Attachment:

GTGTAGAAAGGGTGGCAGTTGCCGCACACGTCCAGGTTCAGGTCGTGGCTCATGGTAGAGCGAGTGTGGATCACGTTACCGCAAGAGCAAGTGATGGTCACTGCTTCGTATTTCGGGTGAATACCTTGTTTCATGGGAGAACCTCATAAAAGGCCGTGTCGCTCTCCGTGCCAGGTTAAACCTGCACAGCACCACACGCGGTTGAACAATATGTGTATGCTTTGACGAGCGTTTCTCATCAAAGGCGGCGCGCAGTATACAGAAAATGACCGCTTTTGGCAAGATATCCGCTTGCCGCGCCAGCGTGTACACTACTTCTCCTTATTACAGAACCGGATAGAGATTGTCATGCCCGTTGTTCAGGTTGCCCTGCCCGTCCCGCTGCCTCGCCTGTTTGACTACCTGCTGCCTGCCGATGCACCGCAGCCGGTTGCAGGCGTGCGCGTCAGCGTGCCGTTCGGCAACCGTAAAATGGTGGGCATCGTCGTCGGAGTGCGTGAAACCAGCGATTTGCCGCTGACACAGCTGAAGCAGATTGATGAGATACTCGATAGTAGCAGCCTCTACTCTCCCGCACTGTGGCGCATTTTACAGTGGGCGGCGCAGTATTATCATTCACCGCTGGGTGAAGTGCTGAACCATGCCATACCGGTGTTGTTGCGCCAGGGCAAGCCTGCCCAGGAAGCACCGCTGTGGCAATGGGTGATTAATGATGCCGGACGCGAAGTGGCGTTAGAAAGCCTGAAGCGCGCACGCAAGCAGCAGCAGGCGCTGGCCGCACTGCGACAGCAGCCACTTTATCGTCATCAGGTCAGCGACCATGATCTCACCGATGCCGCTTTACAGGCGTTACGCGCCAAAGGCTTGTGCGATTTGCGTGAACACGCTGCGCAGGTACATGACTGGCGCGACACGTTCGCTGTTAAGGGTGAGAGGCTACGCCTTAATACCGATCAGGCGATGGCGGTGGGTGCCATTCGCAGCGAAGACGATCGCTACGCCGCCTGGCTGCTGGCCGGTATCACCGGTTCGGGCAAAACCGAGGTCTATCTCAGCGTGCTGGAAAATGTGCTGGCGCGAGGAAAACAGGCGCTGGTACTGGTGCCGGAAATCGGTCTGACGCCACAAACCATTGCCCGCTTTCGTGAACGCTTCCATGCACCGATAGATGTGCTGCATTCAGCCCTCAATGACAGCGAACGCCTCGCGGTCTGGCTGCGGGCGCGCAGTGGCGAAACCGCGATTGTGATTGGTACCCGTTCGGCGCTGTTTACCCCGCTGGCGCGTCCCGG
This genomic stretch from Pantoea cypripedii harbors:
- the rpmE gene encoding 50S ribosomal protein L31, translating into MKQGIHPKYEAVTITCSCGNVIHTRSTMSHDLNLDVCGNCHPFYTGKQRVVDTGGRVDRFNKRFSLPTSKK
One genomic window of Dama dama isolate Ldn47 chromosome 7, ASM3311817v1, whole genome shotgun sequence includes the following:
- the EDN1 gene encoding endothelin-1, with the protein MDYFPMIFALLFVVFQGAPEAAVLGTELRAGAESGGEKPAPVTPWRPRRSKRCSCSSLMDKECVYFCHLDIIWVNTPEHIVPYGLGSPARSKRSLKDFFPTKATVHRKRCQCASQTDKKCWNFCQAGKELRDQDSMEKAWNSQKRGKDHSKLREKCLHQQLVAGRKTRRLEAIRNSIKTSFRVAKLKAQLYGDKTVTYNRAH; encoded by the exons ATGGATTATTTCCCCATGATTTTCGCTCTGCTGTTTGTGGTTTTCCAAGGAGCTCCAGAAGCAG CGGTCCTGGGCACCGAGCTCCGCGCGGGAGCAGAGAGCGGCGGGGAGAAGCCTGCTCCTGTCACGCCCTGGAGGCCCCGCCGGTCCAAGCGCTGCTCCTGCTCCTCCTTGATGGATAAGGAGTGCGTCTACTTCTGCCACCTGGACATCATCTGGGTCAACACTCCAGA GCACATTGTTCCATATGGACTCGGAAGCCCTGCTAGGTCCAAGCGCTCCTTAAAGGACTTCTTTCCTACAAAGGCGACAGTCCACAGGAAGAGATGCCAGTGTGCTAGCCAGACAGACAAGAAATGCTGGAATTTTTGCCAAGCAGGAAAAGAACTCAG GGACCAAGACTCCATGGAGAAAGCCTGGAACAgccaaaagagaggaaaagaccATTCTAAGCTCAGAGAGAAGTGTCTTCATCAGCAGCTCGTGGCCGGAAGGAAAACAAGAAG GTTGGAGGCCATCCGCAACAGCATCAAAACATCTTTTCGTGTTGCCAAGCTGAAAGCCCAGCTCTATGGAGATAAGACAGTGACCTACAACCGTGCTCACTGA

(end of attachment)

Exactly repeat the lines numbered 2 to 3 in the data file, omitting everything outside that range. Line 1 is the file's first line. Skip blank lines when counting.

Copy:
This genomic stretch from Pantoea cypripedii harbors:
- the rpmE gene encoding 50S ribosomal protein L31, translating into MKQGIHPKYEAVTITCSCGNVIHTRSTMSHDLNLDVCGNCHPFYTGKQRVVDTGGRVDRFNKRFSLPTSKK